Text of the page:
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Sunday, May 1, 2016

Gains, losses seen in status of Lawrence County children

Friday, March 19, 2010

(Photo)
Lawrence County children arriving for the first day of school in Pierce City. [Times Photo by Murray Bishoff]
Little change was seen in Lawrence County concerning conditions for children in the latest Kids Count report, which is prepared annually by Citizens for Missouri's Children. Major indicators showed both improvements and growing points of concern.

Kids Count ranks 114 Missouri counties and the city of St. Louis in 10 indicators of child well-being. For the second year in a row, Lawrence County had an composite county ranking of 91.

The number of children in the county dropped between 2007 and 2008 by 46. The latest total of 9,600 reflected a growth of only 15 children since 2004.

Three positive trends were identified in the study:

* The biggest ranking shift reflecting a positive trend came in the number of school students enrolled in free and reduced meal programs, an indicator of economic stress. Lawrence County's ranking in the state was 76th, down from 86th a year ago. The total dropped from 3 percent above the study's base year to 2 percent, though the number of total children qualifying has grown by 146 since the base year.

* Lawrence County had the smallest number of child deaths between ages 1 and 14 of any southwest Missouri county. Only three instances were recorded in 2008, one less than the previous year, for a state ranking of eighth lowest, down from 12th the previous year. Barry County's ranking of 79th is more typical of the region. The Lawrence County rate of 7.6 deaths per 100,000 compares to a state rate of 20.3 per 100,000.

* The number of instances of infants dying also dropped in 2008 to 16, down from 23 the year before. The county ranking of 45th in the state compared a local infant death rate of 6.2 per 1,000 live births with a state rate of 7.4 deaths per 1,000 live births.

Several negative trends were identified:

* The biggest negative trend was in births to teenagers. The county's ranking fell from 65th to 86th. The current county rate is 66 out of every 1,000 births will be by a teenager between the ages of 15 and 19, compared to a state rate of around 45 per 1,000 births.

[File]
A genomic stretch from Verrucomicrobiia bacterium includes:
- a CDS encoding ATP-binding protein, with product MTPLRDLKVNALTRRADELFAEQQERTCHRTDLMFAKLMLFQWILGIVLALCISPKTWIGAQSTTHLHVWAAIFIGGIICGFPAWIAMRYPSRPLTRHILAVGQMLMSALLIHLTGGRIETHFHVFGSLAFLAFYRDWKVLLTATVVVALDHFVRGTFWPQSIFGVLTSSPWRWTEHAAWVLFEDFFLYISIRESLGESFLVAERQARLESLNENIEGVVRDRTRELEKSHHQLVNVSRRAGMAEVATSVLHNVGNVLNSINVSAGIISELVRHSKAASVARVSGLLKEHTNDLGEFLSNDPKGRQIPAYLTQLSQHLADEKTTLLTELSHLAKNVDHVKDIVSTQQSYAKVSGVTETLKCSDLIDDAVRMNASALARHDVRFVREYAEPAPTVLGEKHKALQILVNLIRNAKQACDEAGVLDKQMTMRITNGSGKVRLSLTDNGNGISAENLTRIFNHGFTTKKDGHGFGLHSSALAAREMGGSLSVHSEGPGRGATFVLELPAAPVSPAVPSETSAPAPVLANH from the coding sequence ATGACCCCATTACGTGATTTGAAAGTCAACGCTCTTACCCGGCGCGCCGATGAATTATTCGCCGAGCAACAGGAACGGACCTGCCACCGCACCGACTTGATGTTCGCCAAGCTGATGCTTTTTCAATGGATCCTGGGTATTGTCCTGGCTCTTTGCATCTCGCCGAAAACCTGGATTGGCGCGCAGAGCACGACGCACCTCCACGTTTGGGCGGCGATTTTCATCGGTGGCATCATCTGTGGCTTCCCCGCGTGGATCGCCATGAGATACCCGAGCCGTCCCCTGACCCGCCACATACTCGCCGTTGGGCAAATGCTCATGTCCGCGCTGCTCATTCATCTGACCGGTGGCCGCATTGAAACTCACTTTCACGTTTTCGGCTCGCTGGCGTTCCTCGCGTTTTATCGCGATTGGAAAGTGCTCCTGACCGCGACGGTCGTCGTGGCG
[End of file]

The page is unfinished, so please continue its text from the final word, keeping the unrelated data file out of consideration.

* The state rank for high school drop-out rate went from 87th to 90th. The county rate of 4.3 percent is lower than the state average of 3.9 percent.

* Out-of-home placements went from a state ranking of 75th to 80th. Though Lawrence County numbers have dropped since the base year of the study, the local placement rate is 5.3 per 1,000 entries, compared to the state rate of 3.8 per 1,000.

* The number of cases of infants with low birth weight increased from 178 in 2007 to 194 in 2008, resulting in a state ranking of 67th. The county rate of 7.5 percent is still better than the state rate of 8.1 percent.

* The number of children receiving cash assistance rose by 244 cases, up 8 percent, between 2007 and 2008.

* The county unemployment rate went from 4 percent to 4.8 percent between 2007 and 2008.

Several indicators showed little change:

* The county rank for births to mothers without high school diplomas stayed the same at 102nd. The current county rate of 31 percent compares to the state rate of 18 percent.

* Children enrolled in the Missouri HealthNet for Kids state healthcare program increased by 55 between 2007 and 2008.

* The number of children receiving subsidized childcare rose by four cases between 2007 and 2008.

* The number of violent deaths for teens increased by one case between 2007 and 2008. The county ranking is 79th. The current rate of violent deaths in the county is 105 per 100,000, compared to the state rate of 66.7, which is very close to the local rate the first year the study was done.

"By reviewing annually the status of Missouri's children, we hope to educate the public about whether our children have the resources and supports needed to develop into healthy, well-rounded adults," said Scott Gee, executive director for Citizens for Missouri's Children.

"During this time of economic uncertainty, it is imperative that our state protect the health and stability of families," Gee said. "It's time for Missouri to take a long, hard look at what we are doing to our kids, before things get even worse."



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